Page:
Confronting the bomber: Coping at the site of previous terror attacks

Rael D. Strous, Nurit Mishaeli, Yaniv Ranen, Joy Benatov, Dovid Green, Ari Z. Zivotofsky

Research output: Contribution to journalArticlepeer-review


Terror exposure has become commonplace in Israel, with civilians needing to develop appropriate coping mechanisms. This study investigated coping mechanisms of those who are able to return to leisure activity at sites of previous terror attacks. A specially designed questionnaire, exploring knowledge of the terror event, previous terror exposure, coping mechanisms, state of anxiety, and mood, was administered to 93 restaurant attendees at sites of well-known recent terror attacks (2001-2005). Most respondents were aware of the previous terror attack (92.3%) and most reported no fear at revisiting (70.3%), with 20.9% reporting some anxiety and 5.5% reporting moderate or severe anxiety. Sixty percent reported that they have no fear that a terror attack will reoccur at the same place. Some (27.7%) reported change in practices or decrease in one or more activity, especially use of public transport (18%). The most helpful reported resource for facilitating stress coping following a suicide bombing was to "call or be in touch with friends or relatives," and least helpful was "medicines." Over half of respondents (53%) reported that the current security climate affected their mood. Older individuals and females were more affected by terror events. Study observations confirm that resilience develops in the general population in response to ongoing terror attacks. Response to terror is heterogeneous with a range of coping mechanisms expressed.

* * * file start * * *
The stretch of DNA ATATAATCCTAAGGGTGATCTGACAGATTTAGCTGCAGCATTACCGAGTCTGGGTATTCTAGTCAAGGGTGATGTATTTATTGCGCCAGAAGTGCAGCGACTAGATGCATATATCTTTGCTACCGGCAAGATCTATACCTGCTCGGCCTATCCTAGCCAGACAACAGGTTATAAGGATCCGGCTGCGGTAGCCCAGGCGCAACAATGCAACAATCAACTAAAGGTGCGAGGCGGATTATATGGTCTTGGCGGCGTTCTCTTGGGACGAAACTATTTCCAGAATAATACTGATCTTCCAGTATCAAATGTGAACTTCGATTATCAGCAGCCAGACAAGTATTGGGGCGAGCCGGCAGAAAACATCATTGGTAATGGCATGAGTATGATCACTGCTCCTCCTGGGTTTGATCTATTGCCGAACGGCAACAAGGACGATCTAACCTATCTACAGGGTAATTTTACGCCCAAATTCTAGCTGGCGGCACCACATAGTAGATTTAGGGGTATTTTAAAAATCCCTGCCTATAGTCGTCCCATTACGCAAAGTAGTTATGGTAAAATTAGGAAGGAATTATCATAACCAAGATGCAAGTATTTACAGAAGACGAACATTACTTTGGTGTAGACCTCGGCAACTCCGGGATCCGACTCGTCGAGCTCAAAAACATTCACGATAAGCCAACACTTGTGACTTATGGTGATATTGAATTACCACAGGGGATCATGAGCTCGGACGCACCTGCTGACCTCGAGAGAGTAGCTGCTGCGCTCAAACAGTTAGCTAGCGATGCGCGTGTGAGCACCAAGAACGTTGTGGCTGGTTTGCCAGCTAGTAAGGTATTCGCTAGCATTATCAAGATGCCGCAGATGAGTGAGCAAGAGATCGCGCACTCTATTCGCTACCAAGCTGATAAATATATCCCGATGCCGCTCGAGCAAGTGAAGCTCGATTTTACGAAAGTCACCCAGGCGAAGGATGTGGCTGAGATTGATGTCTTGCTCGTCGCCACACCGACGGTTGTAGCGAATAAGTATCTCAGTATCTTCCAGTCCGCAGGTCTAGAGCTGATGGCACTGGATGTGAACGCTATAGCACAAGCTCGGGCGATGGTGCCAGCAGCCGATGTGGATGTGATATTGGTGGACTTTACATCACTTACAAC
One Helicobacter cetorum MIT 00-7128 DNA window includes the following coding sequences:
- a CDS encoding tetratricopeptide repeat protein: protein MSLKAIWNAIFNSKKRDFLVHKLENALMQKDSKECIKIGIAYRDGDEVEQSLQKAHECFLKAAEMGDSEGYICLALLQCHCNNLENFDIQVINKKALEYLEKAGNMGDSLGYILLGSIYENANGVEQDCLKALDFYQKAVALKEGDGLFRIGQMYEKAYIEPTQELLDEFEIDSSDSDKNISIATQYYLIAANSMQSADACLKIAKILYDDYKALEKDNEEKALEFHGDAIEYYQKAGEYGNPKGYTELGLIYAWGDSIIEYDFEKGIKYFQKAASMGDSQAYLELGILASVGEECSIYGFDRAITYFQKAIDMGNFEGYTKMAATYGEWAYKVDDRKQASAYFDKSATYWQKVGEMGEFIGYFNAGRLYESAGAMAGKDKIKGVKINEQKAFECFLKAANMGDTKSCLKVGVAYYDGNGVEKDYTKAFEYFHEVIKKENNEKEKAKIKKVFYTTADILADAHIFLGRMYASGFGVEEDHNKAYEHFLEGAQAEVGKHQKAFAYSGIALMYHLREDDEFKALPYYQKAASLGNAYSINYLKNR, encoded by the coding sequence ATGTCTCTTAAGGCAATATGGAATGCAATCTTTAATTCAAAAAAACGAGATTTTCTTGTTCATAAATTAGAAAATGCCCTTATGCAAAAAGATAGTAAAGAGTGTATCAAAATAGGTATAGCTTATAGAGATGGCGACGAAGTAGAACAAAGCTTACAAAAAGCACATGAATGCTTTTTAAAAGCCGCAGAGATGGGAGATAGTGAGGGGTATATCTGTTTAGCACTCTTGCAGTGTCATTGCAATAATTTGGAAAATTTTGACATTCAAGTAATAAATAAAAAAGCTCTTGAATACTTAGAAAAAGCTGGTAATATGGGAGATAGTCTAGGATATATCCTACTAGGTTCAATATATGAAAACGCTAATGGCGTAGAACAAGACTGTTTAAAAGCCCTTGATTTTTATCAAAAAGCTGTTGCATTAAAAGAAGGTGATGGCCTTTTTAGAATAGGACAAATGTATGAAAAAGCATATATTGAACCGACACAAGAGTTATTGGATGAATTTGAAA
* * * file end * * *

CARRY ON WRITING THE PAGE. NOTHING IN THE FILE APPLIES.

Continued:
Original languageEnglish
Pages (from-to)233-239
Number of pages7
JournalJournal of Nervous and Mental Disease
Issue number3
StatePublished - Mar 2007
Externally publishedYes


  • Anxiety
  • Coping
  • PTSD
  • Posttraumatic stress disorder
  • Terror
  • Terrorism

ASJC Scopus subject areas

  • Psychiatry and Mental health


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